In the video above Sean Robinson the Panasonic representative elaborates on the reasons why the GH5s has no IBIS inside the camera. It seems film makers have issues with IBIS as it can induce wobble and vibrations that could overcome the delicate magnetic properties of the system and ruin a shot when using the camera in rugged environments. Also that frees up processing power to improve the camera’s bit depth in stills to 14 bit and do better image processing in video mode while improving AF using the depth contrast method.

Even if the wobble image problem is true, we have not seen any footage being destroyed the GH5s IBIS and many movies use GoPro footage which is full of rolling shutter.  We believe the main reason for the IBIS let down is the new multi-aspect sensor which is larger than the one in the GH5 which makes it harder to incorporate effective stabilization.

It seems the GH5s is cramped for space in the sensor block and along with the new circuitry for the dual Native ISO MOS sensor makes it impossible or very hard to incorporate a good IBIS system.  If this is the came then that would explain the decision. But if it is not then why not add it and offer the same menu function as in the other cameras to turn it off? On-Off seems like a reasonable way to deal with wobble artifacts if needed. It may be that even while off the floating sensor module could vibrate in the holding with a bumpy ride, hence the need for a fixed hard placement. We will probably never know for sure.

Early Stages More Testing Needed:

The GH5s is a good camera overall for video shooting and a great camera for low light shooting compared to what came before it in the m43 space.  However, if you already own a GH5 or G9 we really cannot find reason enough to replace them for the GH5s.  It seems this new camera is aimed at a specific niche market and to appease the low light negativity threads that seem to always plague any m43 camera release. The company will point out to the GH5s as their answer.  However, we are more inclined to still recommend a GH5 above the GH5s for slow motion based on cost alone and the inclusion of the IBIS stabilizer.

Hands-On Review Panasonic Lumix GH5S by B&H  High ISO TEST!

The GH5 is a workhorse camera that is able to shoot excellent quality video.  The recently released G9 is also a fantastic option but with a quality drop in the slow motion codec bitrate that could cripple it in a head to head match.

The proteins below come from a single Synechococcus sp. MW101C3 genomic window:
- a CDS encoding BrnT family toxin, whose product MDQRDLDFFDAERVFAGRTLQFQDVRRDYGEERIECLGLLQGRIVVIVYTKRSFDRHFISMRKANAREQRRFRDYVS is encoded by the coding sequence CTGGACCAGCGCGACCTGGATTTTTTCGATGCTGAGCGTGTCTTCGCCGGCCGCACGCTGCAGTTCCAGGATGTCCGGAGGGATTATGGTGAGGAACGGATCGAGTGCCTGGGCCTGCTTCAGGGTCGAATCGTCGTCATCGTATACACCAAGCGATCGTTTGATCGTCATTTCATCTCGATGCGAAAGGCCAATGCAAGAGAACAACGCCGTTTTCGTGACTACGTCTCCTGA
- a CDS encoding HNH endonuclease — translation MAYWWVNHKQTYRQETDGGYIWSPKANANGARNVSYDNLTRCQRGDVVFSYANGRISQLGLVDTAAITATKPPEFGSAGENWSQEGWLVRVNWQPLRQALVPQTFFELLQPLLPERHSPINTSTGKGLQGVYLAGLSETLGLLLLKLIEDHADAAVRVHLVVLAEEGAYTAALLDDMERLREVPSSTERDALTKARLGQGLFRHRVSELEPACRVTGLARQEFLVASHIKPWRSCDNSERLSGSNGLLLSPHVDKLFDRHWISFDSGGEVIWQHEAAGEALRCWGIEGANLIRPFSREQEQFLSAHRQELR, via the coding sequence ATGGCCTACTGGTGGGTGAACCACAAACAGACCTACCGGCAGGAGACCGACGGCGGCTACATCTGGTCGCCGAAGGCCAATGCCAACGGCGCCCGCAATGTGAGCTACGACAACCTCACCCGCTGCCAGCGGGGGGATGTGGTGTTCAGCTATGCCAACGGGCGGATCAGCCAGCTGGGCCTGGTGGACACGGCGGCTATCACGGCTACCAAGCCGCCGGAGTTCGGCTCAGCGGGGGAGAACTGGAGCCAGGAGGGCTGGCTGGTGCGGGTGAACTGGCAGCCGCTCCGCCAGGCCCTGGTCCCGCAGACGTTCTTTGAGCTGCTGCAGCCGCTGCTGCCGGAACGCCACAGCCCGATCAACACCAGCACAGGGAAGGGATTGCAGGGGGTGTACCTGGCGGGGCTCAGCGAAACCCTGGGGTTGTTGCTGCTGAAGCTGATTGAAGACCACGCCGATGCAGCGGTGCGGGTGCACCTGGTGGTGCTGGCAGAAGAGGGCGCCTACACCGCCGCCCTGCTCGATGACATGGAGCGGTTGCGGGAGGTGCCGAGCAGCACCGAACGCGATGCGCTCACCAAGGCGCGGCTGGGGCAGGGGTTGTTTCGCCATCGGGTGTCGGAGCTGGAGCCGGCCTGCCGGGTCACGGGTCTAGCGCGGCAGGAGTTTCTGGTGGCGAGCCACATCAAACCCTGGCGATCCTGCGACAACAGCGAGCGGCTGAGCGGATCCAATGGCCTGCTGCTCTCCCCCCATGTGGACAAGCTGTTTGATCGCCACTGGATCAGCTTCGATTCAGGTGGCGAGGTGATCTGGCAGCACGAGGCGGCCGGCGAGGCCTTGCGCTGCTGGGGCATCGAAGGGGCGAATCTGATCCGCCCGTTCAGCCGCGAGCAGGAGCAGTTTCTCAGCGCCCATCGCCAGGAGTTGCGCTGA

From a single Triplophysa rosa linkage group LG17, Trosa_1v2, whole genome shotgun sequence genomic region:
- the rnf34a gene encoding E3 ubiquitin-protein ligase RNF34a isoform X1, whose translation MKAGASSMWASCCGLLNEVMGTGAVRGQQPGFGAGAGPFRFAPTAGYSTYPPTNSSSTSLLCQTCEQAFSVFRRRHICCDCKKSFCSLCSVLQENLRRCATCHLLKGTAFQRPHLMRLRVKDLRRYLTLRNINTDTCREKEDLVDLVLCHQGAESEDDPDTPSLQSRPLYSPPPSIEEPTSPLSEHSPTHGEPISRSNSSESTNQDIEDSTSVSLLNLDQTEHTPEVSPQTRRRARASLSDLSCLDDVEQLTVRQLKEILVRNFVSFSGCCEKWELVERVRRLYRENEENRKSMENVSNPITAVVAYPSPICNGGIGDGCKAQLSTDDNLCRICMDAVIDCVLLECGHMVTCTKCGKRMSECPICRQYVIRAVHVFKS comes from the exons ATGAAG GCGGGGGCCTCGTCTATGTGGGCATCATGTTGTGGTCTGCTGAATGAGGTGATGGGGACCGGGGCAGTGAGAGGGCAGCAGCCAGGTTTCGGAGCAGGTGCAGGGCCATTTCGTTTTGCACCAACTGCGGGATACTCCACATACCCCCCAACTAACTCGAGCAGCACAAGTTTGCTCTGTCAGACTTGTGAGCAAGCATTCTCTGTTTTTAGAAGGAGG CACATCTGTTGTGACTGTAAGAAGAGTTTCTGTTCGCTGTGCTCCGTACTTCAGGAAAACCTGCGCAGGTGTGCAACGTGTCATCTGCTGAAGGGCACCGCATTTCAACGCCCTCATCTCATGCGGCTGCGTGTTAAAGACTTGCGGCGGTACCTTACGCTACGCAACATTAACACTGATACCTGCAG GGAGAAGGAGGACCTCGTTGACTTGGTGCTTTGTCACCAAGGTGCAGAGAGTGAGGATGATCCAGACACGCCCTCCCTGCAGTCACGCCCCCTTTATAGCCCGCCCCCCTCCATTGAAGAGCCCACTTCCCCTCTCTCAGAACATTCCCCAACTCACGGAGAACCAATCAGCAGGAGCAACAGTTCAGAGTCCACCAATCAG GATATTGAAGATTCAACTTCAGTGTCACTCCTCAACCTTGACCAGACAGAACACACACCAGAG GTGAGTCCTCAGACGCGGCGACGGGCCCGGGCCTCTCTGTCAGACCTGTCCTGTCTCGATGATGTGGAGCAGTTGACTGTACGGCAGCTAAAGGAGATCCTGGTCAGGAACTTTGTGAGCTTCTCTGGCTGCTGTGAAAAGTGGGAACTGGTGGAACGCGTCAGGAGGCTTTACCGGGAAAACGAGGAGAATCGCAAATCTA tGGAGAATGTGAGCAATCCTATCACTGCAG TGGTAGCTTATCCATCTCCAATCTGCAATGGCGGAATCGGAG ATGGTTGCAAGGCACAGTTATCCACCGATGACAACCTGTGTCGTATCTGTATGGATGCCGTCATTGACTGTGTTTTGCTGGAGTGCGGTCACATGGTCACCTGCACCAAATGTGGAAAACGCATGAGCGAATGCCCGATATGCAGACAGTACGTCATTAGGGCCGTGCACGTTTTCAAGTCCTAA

The 240fps mode in the GH5s makes us giddy with excitement but at what cost?  The quality drop is enough to render it useless in a broadcast environment and with severe artifacts.  More samples are to be analyzed before we can add it to our camera guide, however.

The big competitor to the GH5s will be the Sony a7s III which is expected this year. With their revolutionary Auto Focus performance and also the big possibility of IBIS in the full frame sensor.   The Low light of the a7s Mark I and II already destroy the GH5s so a new a7s Mark III will make the competition harder.  The m43 cameras are constrained by the sensor size and current technology relies on larger photo-sites to deliver the goods when it comes to sensitivity, there is no question a larger sensor will have the advantage.

The only real question at the end of the day, is how much are you willing to pay for that added edge in performance?  -HSC

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2 thoughts on “Panasonic GH5s Boosts High ISO dumps IBIS!”

  1. Panasonic has also 3 new camcorders which are able to do slow motion but I was not able to find more detailed information about the specs. As Panasonic is not saying much about this I assume it will be the same 100/120 fps and interpolation feature from 2014.

    I am still looking forward to the successor of the Sony RX100V. It would be nice to have the possibility of 500fps recording for a few seconds at full HD quality.

    1. We are waiting for more information on them, the specs revealed do not go into detail. Sony should announce several new cameras this year based on the Motion Eye technology.